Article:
In transcribing the following paragraphs from the Internet Archive online version of The Imperial Gazetteer’s entry on Madras, I have expanded the abbreviations for easier reading and added paragraphing, subtitles, and links. The table is from the original. The title-page bears the date 1856, but internal evidence in various entrees makes clear that the text dates from 1851. This discussion of a major city in British India has particular importance because it immediately precedes the 1857 Mutiny.— George P. Landow]

Madras, a maritime city in British India and capitol of the presidency in the district of same name, on the Coromandel coast at latitude (observatory) 13 4 6" North and longitude. 80 14 East (R.) It is unhappily situated for commercial purposes, on an open, sterile, and sandy shore, without a harbour or landing-place, and exposed to the swell of the Bay of Bengal, which breaks upon the beach with great violence; vessels in the roadstead, that do not instantly make for sea on the signal of foul weather from the master attendant’s office, are often lost. The appearance of the town, however, when seen from a distance, is agreeable, having a resemblance rather to a row of handsome country houses than to a city, excepting where Fort St. George (or the fort), the magnificent edifices of the supreme courts of justice, the custom-house and warehouses, impart to it an urban character.

A great part of Madras consists of what is called the Black Town, containing the native and East Indian (or mixed) population, with a few European families. It is very closely and irregularly built, and consists of brick houses and bamboo huts; but the garden-houses in the vicinity, in which the Europeans chiefly reside, are very neat, generally only one story high, nicely smoothed over with fine white lime, and embowered among trees and bushes. Very few Europeans reside in Black Town, it being hot, unhealthy, and ill-drained.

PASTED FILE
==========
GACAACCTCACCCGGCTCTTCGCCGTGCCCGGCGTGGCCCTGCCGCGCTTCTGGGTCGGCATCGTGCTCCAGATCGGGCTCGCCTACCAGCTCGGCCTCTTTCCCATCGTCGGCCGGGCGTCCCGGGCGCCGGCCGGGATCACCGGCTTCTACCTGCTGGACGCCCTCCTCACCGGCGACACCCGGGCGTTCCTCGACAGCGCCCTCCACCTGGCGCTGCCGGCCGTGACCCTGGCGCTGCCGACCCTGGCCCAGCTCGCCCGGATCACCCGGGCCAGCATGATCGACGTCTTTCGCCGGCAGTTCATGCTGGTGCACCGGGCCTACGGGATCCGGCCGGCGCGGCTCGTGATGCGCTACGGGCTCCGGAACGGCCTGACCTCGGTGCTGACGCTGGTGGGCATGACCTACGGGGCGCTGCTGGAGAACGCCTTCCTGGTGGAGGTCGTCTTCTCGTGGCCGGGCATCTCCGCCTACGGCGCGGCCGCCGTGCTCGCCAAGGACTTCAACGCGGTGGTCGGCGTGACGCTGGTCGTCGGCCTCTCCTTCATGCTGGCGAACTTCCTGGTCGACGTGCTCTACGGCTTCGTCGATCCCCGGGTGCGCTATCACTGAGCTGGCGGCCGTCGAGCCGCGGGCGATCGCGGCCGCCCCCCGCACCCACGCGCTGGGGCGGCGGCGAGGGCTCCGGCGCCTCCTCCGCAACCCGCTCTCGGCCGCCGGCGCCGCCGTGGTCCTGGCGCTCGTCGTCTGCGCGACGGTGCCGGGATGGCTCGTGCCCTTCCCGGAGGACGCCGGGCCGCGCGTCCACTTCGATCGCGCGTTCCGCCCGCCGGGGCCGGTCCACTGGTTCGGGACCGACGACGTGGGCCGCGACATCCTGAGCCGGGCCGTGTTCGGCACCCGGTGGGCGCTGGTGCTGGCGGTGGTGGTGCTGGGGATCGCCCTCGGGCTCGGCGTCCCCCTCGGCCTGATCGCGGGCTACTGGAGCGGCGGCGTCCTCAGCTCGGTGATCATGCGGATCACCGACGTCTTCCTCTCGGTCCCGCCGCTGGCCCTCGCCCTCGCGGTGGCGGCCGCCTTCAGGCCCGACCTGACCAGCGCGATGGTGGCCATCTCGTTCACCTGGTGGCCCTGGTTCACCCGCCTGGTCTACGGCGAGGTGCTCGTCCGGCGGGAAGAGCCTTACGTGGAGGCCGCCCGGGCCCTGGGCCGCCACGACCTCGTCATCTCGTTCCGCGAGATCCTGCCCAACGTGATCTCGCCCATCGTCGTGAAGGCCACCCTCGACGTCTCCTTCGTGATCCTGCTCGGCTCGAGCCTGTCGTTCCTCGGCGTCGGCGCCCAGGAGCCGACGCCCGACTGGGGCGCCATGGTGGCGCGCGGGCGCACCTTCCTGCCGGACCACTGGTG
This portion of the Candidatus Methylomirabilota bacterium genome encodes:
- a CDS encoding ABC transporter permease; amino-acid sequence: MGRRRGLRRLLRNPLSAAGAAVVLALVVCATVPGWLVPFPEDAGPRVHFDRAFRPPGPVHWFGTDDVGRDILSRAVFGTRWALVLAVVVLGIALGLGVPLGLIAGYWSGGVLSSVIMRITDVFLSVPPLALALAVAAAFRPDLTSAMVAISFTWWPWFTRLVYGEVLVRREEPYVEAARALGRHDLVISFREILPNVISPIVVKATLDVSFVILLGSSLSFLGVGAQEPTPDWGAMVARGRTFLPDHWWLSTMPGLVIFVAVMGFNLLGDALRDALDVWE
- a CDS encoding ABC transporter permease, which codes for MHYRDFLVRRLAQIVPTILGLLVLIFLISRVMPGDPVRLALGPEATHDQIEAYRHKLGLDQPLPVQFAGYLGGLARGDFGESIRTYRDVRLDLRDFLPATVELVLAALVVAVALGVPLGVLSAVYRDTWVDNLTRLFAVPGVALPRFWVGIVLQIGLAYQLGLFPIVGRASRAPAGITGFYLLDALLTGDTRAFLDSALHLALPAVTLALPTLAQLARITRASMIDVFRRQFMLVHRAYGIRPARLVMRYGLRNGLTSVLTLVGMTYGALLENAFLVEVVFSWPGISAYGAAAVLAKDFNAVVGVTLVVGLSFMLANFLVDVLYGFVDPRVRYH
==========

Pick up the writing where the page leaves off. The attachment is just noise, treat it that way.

The city is built on a dead level, and, with the suburbs, occupies an area of 27 square miles. The suburbs of Madras ure now very extensive, such as Vepery, Royapooram. St. Thomas, Triplicane, &c.; they are chiefly inhabited by Hindoos and Mahometans. Most of the Europeans, and some of the East Indians, live in detached houses in the environs. The public offices and storehouses which line the beach are imposing structures, with colonnades to the upper stories, supported by rustic bases arched, all of the fine Madras chnnam, smooth, hard, and polished as marble. [II, 257]

The Hurricane at Madras: Wrecks on the Beach Source from the 1850 Illustrated London News. “Our Engraving is from a sketch by Mr. R. S. Chisholm.” [Click on image to enlarge it.]


Blackie, Walker Graham. The Imperial Gazetteer: A General Dictionary of Geography, Physical, Political, Statistical and Descriptive. 4 vols. London: Blackie & Son, 1856. Internet Archive online version of a copy in the University of California Library. Web. 21 November 2018.

Last modified 22 November 2018